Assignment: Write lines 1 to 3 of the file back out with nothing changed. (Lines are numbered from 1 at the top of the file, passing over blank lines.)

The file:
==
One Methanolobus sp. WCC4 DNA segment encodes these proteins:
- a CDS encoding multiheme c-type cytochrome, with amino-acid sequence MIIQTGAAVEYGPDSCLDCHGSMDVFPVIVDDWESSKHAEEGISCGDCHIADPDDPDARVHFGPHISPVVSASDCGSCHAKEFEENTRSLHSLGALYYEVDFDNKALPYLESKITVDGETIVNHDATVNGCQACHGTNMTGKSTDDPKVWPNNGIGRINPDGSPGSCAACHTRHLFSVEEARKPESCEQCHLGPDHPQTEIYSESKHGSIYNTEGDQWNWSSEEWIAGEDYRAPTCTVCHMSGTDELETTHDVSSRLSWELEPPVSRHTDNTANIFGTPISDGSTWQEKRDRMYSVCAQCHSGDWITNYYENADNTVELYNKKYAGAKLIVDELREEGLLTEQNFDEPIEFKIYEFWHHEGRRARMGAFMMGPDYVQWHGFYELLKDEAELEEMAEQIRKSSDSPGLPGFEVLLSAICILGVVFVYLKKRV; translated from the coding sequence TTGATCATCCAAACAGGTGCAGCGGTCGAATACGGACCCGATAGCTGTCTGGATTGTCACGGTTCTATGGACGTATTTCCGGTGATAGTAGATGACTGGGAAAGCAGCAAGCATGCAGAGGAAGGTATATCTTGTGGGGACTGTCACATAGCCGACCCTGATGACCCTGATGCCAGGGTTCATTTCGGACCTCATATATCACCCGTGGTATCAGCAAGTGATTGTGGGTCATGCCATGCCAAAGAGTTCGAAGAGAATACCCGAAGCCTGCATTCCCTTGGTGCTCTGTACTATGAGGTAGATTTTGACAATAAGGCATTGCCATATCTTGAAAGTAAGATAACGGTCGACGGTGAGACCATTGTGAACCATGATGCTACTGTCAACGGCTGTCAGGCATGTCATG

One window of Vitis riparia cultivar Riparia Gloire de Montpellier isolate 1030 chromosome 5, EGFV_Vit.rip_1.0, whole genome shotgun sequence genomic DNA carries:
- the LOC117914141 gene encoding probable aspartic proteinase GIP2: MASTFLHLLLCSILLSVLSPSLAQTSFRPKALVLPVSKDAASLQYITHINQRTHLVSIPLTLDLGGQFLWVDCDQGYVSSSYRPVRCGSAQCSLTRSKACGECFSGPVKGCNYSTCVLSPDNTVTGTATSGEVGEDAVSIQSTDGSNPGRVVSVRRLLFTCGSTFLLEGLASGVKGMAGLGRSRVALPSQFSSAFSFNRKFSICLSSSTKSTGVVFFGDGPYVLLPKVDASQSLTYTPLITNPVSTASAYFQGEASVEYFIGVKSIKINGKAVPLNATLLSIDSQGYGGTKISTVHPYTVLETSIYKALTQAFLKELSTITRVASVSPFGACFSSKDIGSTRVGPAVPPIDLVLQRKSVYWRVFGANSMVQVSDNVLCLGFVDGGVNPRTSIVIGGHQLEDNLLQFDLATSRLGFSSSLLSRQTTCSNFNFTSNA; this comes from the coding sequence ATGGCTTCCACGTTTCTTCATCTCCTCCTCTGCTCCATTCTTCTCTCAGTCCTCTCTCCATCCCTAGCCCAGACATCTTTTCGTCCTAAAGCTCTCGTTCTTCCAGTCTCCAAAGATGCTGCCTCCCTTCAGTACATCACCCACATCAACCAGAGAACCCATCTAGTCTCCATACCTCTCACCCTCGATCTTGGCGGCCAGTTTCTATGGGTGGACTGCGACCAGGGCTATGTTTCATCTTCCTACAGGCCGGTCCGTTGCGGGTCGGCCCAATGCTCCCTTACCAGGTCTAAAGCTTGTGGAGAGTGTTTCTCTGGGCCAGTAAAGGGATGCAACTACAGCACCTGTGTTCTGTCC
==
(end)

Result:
One Methanolobus sp. WCC4 DNA segment encodes these proteins:
- a CDS encoding multiheme c-type cytochrome, with amino-acid sequence MIIQTGAAVEYGPDSCLDCHGSMDVFPVIVDDWESSKHAEEGISCGDCHIADPDDPDARVHFGPHISPVVSASDCGSCHAKEFEENTRSLHSLGALYYEVDFDNKALPYLESKITVDGETIVNHDATVNGCQACHGTNMTGKSTDDPKVWPNNGIGRINPDGSPGSCAACHTRHLFSVEEARKPESCEQCHLGPDHPQTEIYSESKHGSIYNTEGDQWNWSSEEWIAGEDYRAPTCTVCHMSGTDELETTHDVSSRLSWELEPPVSRHTDNTANIFGTPISDGSTWQEKRDRMYSVCAQCHSGDWITNYYENADNTVELYNKKYAGAKLIVDELREEGLLTEQNFDEPIEFKIYEFWHHEGRRARMGAFMMGPDYVQWHGFYELLKDEAELEEMAEQIRKSSDSPGLPGFEVLLSAICILGVVFVYLKKRV; translated from the coding sequence TTGATCATCCAAACAGGTGCAGCGGTCGAATACGGACCCGATAGCTGTCTGGATTGTCACGGTTCTATGGACGTATTTCCGGTGATAGTAGATGACTGGGAAAGCAGCAAGCATGCAGAGGAAGGTATATCTTGTGGGGACTGTCACATAGCCGACCCTGATGACCCTGATGCCAGGGTTCATTTCGGACCTCATATATCACCCGTGGTATCAGCAAGTGATTGTGGGTCATGCCATGCCAAAGAGTTCGAAGAGAATACCCGAAGCCTGCATTCCCTTGGTGCTCTGTACTATGAGGTAGATTTTGACAATAAGGCATTGCCATATCTTGAAAGTAAGATAACGGTCGACGGTGAGACCATTGTGAACCATGATGCTACTGTCAACGGCTGTCAGGCATGTCATG

One window of Vitis riparia cultivar Riparia Gloire de Montpellier isolate 1030 chromosome 5, EGFV_Vit.rip_1.0, whole genome shotgun sequence genomic DNA carries: